The bill promoted by the government for the lifting of cabotage restrictions is a historical reform for the Greek cruise industry, Economy, Competitiveness and Shipping Minister Louka Katseli said last month.
Following a public consultation of interested parties on the planned changes to cabotage restrictions, Mrs. Katseli briefed the members of the Permanent Production and Trade Committee on the draft law entitled “Execution of cruise ships by ships with flags of third countries with a Greek Port as the starting point.”
“Right now Greece is the only European country that fully bans foreign-flag cruise ships to homeport in Greece,” the shipping minister said.
According to the draft law, non-European Union-flag (third country flags) cruise ships would be equated with what applies for E.U-flag ships.
Ships carrying out cruises would be obliged to carry more than 49 passengers and the duration of the trip must be at least 48 hours, while the stay at the Greek port, being the starting point, must be at least 12 hours.
Shipowning companies would sign a three-year contract with the Greek government that can be extended and arranges issues such as the employment and insurance of Greek seamen employed on the ships.
A special levy would also be imposed on every passenger boarding at the trip’s starting port. The proceeds of this levy would support an unemployment fund of the seafarers.
The Association of Greek Tourism Enterprises (SETE) criticized some points of the draft law, which simply “perpetuates the cabotage problem.”
SETE described the conditions as lacking clarity as well as the government’s willingness to actually liberalize the cruise sector in Greece.
“Yet another opportunity for the development of cruise tourism and stimulation of the national economy will be lost at a time when our country needs it more than ever,” SETE said.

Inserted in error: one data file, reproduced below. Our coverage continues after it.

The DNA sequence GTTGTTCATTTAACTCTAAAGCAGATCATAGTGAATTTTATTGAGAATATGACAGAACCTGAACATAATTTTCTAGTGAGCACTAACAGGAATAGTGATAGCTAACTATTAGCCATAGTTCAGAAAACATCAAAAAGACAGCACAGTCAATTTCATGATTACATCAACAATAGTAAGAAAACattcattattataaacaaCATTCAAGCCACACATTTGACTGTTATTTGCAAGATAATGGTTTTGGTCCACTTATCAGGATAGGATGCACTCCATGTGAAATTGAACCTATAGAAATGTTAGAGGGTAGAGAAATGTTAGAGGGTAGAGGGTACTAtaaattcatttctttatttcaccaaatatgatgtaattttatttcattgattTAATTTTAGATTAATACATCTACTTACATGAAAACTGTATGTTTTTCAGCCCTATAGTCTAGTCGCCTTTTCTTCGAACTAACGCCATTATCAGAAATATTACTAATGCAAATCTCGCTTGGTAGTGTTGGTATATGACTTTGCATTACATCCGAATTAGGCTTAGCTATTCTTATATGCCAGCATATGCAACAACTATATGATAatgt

Meanwhile, the Hellenic Chamber of Shipping, the Hellenic Chamber of Hotels and the Central Union of Greek Chambers recently said in a joint press release that the lifting of cabotage restrictions for non-E.U. flagged cruise ships should be implemented without terms and conditions.
According to the chambers, if the cabotage law were lifted the minimum annual benefit for Greece would be some 1.16 billion euros along with the creation of some 15,000 new job positions.
“The irregularity of the Greek legislative framework on cruise ships is responsible for the reduction of the number of Greek-flagged ships and has deprived the country of precious resources,” the chambers said.
(The cruise ships of Cyprus-based Louis Cruises Lines are the only ones flying the Greek flag.)
On his part, Hellenic Federation of Hoteliers President Andreas Andreadis referred to the draft bill as a “non-functional and timid approach.”
“The draft law simply confirms the lack of clear goals and determination on the government’s side of actually lifting the cabotage restrictions,” Mr. Andreadis said.
Prime Minister George Papandreou had announced in April that his government would abolish cabotage and allow non-E.U. flagged cruise ships to be based at Greek ports.
The Panhellenic Seamen’s Federation (PNO) opposes to the abolition of cabotage as it fears such a move would lead to wage and job cuts.
The cabotage draft law was tabled in Parliament on 20 July.